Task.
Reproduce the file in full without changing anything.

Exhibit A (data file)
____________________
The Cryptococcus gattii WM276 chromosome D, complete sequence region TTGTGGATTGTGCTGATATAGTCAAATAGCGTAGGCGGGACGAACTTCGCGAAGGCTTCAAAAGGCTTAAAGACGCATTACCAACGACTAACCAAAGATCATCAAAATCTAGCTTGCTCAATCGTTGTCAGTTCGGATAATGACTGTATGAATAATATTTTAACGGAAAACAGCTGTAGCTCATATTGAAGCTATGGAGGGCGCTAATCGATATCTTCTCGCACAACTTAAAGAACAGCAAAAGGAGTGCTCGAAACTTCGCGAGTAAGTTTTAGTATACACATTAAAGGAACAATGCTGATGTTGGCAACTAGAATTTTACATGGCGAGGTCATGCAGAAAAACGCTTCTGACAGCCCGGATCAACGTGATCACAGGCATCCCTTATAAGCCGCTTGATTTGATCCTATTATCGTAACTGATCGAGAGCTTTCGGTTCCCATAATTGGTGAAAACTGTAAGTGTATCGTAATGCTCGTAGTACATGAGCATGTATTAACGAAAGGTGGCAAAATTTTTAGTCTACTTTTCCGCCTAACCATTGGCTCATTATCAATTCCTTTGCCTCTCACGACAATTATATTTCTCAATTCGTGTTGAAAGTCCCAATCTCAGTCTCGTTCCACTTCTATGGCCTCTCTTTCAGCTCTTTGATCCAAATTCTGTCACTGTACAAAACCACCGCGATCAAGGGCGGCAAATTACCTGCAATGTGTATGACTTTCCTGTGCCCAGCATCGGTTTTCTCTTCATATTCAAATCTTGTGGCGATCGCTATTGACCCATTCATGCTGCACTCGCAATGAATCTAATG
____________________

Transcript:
The Cryptococcus gattii WM276 chromosome D, complete sequence region TTGTGGATTGTGCTGATATAGTCAAATAGCGTAGGCGGGACGAACTTCGCGAAGGCTTCAAAAGGCTTAAAGACGCATTACCAACGACTAACCAAAGATCATCAAAATCTAGCTTGCTCAATCGTTGTCAGTTCGGATAATGACTGTATGAATAATATTTTAACGGAAAACAGCTGTAGCTCATATTGAAGCTATGGAGGGCGCTAATCGATATCTTCTCGCACAACTTAAAGAACAGCAAAAGGAGTGCTCGAAACTTCGCGAGTAAGTTTTAGTATACACATTAAAGGAACAATGCTGATGTTGGCAACTAGAATTTTACATGGCGAGGTCATGCAGAAAAACGCTTCTGACAGCCCGGATCAACGTGATCACAGGCATCCCTTATAAGCCGCTTGATTTGATCCTATTATCGTAACTGATCGAGAGCTTTCGGTTCCCATAATTGGTGAAAACTGTAAGTGTATCGTAATGCTCGTAGTACATGAGCATGTATTAACGAAAGGTGGCAAAATTTTTAGTCTACTTTTCCGCCTAACCATTGGCTCATTATCAATTCCTTTGCCTCTCACGACAATTATATTTCTCAATTCGTGTTGAAAGTCCCAATCTCAGTCTCGTTCCACTTCTATGGCCTCTCTTTCAGCTCTTTGATCCAAATTCTGTCACTGTACAAAACCACCGCGATCAAGGGCGGCAAATTACCTGCAATGTGTATGACTTTCCTGTGCCCAGCATCGGTTTTCTCTTCATATTCAAATCTTGTGGCGATCGCTATTGACCCATTCATGCTGCACTCGCAATGAATCTAATG